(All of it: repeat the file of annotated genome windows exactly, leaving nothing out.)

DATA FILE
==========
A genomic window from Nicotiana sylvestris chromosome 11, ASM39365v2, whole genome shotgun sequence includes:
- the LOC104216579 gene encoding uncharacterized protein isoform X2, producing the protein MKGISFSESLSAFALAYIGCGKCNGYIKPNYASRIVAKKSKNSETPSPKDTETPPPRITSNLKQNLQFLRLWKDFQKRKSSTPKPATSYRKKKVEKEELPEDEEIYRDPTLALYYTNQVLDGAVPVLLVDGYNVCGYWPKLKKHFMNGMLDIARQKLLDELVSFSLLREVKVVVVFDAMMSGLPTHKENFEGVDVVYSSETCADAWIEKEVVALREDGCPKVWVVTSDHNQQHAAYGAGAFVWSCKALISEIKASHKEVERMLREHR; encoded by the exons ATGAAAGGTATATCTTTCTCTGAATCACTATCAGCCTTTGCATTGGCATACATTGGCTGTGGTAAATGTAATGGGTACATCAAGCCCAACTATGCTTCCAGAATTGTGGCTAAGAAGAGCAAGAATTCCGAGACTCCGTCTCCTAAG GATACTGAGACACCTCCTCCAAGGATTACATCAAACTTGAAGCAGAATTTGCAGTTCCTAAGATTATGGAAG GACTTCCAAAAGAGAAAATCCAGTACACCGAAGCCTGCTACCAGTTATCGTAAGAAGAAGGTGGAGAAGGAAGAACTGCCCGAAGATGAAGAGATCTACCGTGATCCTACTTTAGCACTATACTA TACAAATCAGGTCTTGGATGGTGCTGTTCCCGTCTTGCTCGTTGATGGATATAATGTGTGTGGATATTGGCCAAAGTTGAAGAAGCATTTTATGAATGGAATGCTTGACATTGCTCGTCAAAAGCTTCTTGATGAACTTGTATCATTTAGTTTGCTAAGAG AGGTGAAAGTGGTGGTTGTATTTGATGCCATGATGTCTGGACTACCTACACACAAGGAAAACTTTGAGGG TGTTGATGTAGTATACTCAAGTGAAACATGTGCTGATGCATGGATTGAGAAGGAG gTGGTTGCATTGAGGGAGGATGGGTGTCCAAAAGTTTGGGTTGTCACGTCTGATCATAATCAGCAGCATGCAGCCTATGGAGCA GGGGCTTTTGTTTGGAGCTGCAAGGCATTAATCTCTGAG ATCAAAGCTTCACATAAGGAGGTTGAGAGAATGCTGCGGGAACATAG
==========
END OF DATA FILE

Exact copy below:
A genomic window from Nicotiana sylvestris chromosome 11, ASM39365v2, whole genome shotgun sequence includes:
- the LOC104216579 gene encoding uncharacterized protein isoform X2, producing the protein MKGISFSESLSAFALAYIGCGKCNGYIKPNYASRIVAKKSKNSETPSPKDTETPPPRITSNLKQNLQFLRLWKDFQKRKSSTPKPATSYRKKKVEKEELPEDEEIYRDPTLALYYTNQVLDGAVPVLLVDGYNVCGYWPKLKKHFMNGMLDIARQKLLDELVSFSLLREVKVVVVFDAMMSGLPTHKENFEGVDVVYSSETCADAWIEKEVVALREDGCPKVWVVTSDHNQQHAAYGAGAFVWSCKALISEIKASHKEVERMLREHR; encoded by the exons ATGAAAGGTATATCTTTCTCTGAATCACTATCAGCCTTTGCATTGGCATACATTGGCTGTGGTAAATGTAATGGGTACATCAAGCCCAACTATGCTTCCAGAATTGTGGCTAAGAAGAGCAAGAATTCCGAGACTCCGTCTCCTAAG GATACTGAGACACCTCCTCCAAGGATTACATCAAACTTGAAGCAGAATTTGCAGTTCCTAAGATTATGGAAG GACTTCCAAAAGAGAAAATCCAGTACACCGAAGCCTGCTACCAGTTATCGTAAGAAGAAGGTGGAGAAGGAAGAACTGCCCGAAGATGAAGAGATCTACCGTGATCCTACTTTAGCACTATACTA TACAAATCAGGTCTTGGATGGTGCTGTTCCCGTCTTGCTCGTTGATGGATATAATGTGTGTGGATATTGGCCAAAGTTGAAGAAGCATTTTATGAATGGAATGCTTGACATTGCTCGTCAAAAGCTTCTTGATGAACTTGTATCATTTAGTTTGCTAAGAG AGGTGAAAGTGGTGGTTGTATTTGATGCCATGATGTCTGGACTACCTACACACAAGGAAAACTTTGAGGG TGTTGATGTAGTATACTCAAGTGAAACATGTGCTGATGCATGGATTGAGAAGGAG gTGGTTGCATTGAGGGAGGATGGGTGTCCAAAAGTTTGGGTTGTCACGTCTGATCATAATCAGCAGCATGCAGCCTATGGAGCA GGGGCTTTTGTTTGGAGCTGCAAGGCATTAATCTCTGAG ATCAAAGCTTCACATAAGGAGGTTGAGAGAATGCTGCGGGAACATAG